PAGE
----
PBT ISD receives migrant student grant
By ROSIE FLORES
PECOS, February 4, 1998 - Pecos-Barstow-Toyah ISD has been selected by
Region 18 ESC to receive a $5,000 grant through the Migrant Staff
This program is a three year research program that provides funding of
$5,000 per year of participation.
The general objectives of the program are to survey current school
district program status, planning program staff development for
effective implementation and program evaluation.
There are currently 45 migrant students enrolled in the district, with
one migrant teacher and several aides, according to Hernandez.
"We have only one teacher that is being paid out of migrant funds, but
we have several aides that assist her," said Blanca Roman, who works
with special services.
The money awarded will be used to promote the migrant program, according
Migrant students are defined as students who have moved from one
district to another within six months for the purpose of seeking
agricultural or fishery related work.
These students are eligible for additional educational or health
services, according to Roman.
"Most of these students are bilingual, and the services we offer to them
are extra tutoring, financial aid and health services," said Roman.
Roman stated that there is currently one senior who is benefitting from
the program in this district. "We're trying to help him with finanical
aid, so that he can continue his education," said Roman.
The grant award will provide the district the opportunity to research
and examine effective leadership practices, pedagogical and curriculum
practices, family and community involvement, and district student
achievement, according to Hernandez.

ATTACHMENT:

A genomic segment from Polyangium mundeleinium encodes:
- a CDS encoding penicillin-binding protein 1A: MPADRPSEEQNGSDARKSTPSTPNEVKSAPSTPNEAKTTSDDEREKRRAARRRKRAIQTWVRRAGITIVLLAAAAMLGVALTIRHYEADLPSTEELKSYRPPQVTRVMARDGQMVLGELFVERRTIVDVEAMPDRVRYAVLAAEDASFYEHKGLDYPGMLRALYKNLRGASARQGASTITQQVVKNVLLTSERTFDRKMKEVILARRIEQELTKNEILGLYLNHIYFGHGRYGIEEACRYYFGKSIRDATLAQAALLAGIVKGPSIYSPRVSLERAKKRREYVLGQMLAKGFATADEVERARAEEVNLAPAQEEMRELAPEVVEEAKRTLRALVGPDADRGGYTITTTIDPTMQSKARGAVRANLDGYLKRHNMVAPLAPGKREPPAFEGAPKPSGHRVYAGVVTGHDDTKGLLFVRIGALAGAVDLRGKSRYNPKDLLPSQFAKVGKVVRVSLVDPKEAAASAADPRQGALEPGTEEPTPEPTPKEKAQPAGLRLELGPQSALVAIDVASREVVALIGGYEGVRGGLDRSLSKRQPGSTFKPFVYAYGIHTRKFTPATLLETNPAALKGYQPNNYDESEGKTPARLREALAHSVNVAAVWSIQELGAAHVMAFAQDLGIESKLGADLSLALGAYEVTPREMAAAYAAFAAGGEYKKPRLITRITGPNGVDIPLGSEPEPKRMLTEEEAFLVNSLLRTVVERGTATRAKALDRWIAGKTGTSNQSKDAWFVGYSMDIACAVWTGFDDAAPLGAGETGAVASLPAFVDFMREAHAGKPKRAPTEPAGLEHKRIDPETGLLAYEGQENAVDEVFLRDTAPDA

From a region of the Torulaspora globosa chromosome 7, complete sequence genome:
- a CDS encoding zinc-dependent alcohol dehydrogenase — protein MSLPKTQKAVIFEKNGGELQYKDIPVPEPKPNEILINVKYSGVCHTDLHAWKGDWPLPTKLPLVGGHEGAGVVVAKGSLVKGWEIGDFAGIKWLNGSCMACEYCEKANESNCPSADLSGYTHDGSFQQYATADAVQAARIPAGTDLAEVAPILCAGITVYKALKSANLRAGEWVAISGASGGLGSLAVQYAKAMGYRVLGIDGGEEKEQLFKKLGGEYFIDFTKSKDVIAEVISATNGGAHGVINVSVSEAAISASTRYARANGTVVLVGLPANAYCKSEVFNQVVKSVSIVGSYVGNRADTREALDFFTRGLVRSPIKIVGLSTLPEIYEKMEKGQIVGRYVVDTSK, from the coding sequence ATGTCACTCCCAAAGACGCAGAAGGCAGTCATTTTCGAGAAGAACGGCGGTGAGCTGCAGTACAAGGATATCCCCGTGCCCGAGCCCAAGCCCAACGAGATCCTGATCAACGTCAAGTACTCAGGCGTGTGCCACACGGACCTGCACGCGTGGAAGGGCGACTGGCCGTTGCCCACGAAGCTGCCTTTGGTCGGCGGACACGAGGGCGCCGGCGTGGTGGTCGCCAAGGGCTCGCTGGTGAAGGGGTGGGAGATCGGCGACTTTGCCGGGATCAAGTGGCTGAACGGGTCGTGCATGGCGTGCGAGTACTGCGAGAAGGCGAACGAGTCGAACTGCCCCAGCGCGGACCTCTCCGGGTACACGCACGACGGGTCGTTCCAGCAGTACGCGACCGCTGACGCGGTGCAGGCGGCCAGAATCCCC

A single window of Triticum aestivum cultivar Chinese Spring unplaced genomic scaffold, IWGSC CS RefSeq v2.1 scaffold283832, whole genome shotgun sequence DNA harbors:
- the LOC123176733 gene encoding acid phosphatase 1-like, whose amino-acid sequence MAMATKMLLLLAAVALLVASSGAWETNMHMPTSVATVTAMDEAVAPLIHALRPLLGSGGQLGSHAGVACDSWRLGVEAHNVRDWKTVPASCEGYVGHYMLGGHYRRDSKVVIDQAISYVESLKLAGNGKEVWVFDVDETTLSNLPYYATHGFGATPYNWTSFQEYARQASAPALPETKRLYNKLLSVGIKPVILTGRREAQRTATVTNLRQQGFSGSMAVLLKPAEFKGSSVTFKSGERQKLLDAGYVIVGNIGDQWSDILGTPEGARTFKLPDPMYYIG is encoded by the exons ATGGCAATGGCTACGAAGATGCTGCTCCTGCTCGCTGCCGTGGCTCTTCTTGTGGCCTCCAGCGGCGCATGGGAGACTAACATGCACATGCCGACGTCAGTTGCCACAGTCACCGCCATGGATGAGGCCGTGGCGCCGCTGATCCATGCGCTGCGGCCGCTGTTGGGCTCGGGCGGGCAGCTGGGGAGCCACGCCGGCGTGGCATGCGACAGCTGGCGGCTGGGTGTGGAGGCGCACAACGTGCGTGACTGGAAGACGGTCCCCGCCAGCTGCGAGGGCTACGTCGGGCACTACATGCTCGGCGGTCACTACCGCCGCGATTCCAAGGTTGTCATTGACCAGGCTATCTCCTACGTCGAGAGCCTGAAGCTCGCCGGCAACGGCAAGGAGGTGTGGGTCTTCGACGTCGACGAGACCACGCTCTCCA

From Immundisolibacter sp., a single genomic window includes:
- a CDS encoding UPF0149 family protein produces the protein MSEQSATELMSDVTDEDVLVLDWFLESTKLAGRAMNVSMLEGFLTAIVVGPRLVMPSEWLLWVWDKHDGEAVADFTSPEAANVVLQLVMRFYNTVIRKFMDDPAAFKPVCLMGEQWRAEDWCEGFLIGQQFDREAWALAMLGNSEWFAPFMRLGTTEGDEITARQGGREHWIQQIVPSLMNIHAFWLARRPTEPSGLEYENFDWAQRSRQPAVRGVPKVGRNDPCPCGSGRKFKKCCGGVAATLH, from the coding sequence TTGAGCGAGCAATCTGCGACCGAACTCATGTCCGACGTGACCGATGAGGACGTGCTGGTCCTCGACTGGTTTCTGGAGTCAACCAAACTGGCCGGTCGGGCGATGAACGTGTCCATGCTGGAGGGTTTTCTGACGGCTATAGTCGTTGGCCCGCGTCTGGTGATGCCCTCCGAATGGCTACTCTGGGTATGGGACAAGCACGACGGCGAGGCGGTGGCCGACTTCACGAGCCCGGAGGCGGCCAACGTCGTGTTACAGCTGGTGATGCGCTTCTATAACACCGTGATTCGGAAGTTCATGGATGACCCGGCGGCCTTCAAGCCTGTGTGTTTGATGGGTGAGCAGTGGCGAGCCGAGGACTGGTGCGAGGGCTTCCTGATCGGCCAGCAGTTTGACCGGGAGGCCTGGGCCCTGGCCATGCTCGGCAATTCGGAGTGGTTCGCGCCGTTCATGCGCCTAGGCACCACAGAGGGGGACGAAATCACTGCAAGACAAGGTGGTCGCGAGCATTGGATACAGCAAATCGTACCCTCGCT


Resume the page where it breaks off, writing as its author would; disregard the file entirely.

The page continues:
"I'm very excited to lead this innovative pilot project," Hernandez
said. "We are the only district in the region to receive this award,"
"I look forward to coordinating with Region 18 ESC to implement the
concepts identified by the Effective Border School Research Initiative
to address and meet the educational needs of the migratory student,"
Planning for the restructuring of the local Migrant Educational Program
will be guided and coordinated in cooperation with Region 18 ESC,
according to Hernandez.
Don Love, superintendent, stated that Pecos-Barstow-Toyah ISD is proud
to have received this recognition and award.
Girl's softball off to shaky start
By JON FULBRIGHT
PECOS, February 4, 1998 - Try to imagine what high school baseball would
be like for the Pecos Eagles if they did nothing but toss slow underhand
pitches to batters while they were in Little League and Senior League,
and there were no passed balls, wild pitches or stolen bases to contend
Welcome to the debut season of the Pecos Eagles' girls softball team.
It's going to be a learning experience for all involved, but things
could improve rapidly, especially when realignment takes effect next
It's not that the 18 girls out at Maxey Park on Tuesday --or those still
in basketball or swimming who will come out over the next two weeks
--have never played softball. It's just that most of them have never
played "fast pitch" softball, where the ball comes into home plate just
about as quickly as in baseball, and runners can steal bases or advance